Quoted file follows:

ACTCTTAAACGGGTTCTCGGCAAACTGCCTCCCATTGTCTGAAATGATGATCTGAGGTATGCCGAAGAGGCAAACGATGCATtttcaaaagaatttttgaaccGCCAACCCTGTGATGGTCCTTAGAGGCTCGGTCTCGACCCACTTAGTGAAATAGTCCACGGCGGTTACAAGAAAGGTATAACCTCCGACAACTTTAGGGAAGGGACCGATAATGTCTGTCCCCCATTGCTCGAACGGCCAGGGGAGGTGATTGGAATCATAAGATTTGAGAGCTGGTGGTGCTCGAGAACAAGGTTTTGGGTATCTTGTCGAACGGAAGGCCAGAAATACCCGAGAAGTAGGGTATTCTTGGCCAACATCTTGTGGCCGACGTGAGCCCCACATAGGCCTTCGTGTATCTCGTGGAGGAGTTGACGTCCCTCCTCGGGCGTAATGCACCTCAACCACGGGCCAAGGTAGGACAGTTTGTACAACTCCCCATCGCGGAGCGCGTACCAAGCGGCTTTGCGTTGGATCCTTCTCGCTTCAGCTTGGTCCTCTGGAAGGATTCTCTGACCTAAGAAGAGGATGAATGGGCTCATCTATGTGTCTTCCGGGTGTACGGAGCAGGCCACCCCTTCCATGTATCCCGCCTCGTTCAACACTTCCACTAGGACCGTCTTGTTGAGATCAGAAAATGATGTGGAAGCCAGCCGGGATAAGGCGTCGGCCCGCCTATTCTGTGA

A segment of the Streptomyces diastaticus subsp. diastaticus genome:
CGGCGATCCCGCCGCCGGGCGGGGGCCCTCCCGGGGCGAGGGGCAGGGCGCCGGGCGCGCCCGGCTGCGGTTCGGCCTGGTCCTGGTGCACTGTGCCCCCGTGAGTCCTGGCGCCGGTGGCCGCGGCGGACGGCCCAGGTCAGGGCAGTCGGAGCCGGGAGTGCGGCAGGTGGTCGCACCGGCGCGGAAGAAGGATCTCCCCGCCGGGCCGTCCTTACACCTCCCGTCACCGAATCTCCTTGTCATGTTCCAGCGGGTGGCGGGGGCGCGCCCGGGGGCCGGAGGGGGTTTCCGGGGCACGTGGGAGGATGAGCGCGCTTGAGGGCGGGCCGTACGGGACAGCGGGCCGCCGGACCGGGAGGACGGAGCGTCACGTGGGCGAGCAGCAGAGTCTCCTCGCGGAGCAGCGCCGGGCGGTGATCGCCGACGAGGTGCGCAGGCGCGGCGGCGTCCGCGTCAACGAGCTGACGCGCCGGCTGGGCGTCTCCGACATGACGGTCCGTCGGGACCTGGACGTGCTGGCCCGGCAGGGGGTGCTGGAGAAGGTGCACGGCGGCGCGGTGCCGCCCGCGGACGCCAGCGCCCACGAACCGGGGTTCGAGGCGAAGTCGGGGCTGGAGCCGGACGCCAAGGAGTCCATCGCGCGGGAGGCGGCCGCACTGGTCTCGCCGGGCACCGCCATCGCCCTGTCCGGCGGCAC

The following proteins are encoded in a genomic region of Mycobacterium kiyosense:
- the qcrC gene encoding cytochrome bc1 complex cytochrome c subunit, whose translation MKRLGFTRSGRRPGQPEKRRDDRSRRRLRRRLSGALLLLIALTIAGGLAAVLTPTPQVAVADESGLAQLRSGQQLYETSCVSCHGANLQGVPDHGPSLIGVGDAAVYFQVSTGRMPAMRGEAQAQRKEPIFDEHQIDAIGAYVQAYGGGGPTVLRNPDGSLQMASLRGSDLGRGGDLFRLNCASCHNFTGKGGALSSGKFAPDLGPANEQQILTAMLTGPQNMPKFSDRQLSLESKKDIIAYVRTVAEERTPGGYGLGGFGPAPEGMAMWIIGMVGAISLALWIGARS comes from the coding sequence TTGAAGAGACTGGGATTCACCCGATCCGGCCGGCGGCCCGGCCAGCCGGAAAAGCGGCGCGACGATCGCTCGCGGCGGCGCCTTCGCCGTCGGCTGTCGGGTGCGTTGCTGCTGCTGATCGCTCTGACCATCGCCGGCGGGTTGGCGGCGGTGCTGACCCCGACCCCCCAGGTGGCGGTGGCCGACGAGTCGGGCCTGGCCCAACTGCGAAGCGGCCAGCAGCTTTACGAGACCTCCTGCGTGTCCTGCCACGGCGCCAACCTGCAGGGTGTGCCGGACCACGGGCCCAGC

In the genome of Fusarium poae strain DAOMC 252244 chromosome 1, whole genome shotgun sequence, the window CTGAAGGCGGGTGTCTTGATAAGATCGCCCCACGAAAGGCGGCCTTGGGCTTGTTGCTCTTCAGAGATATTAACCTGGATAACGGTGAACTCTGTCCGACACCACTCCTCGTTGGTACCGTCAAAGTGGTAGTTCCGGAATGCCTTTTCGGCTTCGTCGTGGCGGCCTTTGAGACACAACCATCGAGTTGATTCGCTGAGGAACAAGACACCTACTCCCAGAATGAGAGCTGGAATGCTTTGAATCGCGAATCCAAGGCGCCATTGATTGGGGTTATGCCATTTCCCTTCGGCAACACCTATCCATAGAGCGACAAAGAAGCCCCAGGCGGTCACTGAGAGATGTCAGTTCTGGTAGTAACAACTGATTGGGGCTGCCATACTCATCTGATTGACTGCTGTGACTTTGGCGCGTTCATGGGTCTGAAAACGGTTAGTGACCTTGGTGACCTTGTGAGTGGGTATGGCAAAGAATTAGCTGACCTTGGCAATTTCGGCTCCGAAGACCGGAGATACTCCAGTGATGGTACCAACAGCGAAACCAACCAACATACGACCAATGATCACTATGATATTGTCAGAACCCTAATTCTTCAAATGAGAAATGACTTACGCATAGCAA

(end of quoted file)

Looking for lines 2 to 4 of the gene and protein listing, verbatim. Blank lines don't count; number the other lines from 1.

A segment of the Streptomyces diastaticus subsp. diastaticus genome:
CGGCGATCCCGCCGCCGGGCGGGGGCCCTCCCGGGGCGAGGGGCAGGGCGCCGGGCGCGCCCGGCTGCGGTTCGGCCTGGTCCTGGTGCACTGTGCCCCCGTGAGTCCTGGCGCCGGTGGCCGCGGCGGACGGCCCAGGTCAGGGCAGTCGGAGCCGGGAGTGCGGCAGGTGGTCGCACCGGCGCGGAAGAAGGATCTCCCCGCCGGGCCGTCCTTACACCTCCCGTCACCGAATCTCCTTGTCATGTTCCAGCGGGTGGCGGGGGCGCGCCCGGGGGCCGGAGGGGGTTTCCGGGGCACGTGGGAGGATGAGCGCGCTTGAGGGCGGGCCGTACGGGACAGCGGGCCGCCGGACCGGGAGGACGGAGCGTCACGTGGGCGAGCAGCAGAGTCTCCTCGCGGAGCAGCGCCGGGCGGTGATCGCCGACGAGGTGCGCAGGCGCGGCGGCGTCCGCGTCAACGAGCTGACGCGCCGGCTGGGCGTCTCCGACATGACGGTCCGTCGGGACCTGGACGTGCTGGCCCGGCAGGGGGTGCTGGAGAAGGTGCACGGCGGCGCGGTGCCGCCCGCGGACGCCAGCGCCCACGAACCGGGGTTCGAGGCGAAGTCGGGGCTGGAGCCGGACGCCAAGGAGTCCATCGCGCGGGAGGCGGCCGCACTGGTCTCGCCGGGCACCGCCATCGCCCTGTCCGGCGGCAC

The following proteins are encoded in a genomic region of Mycobacterium kiyosense: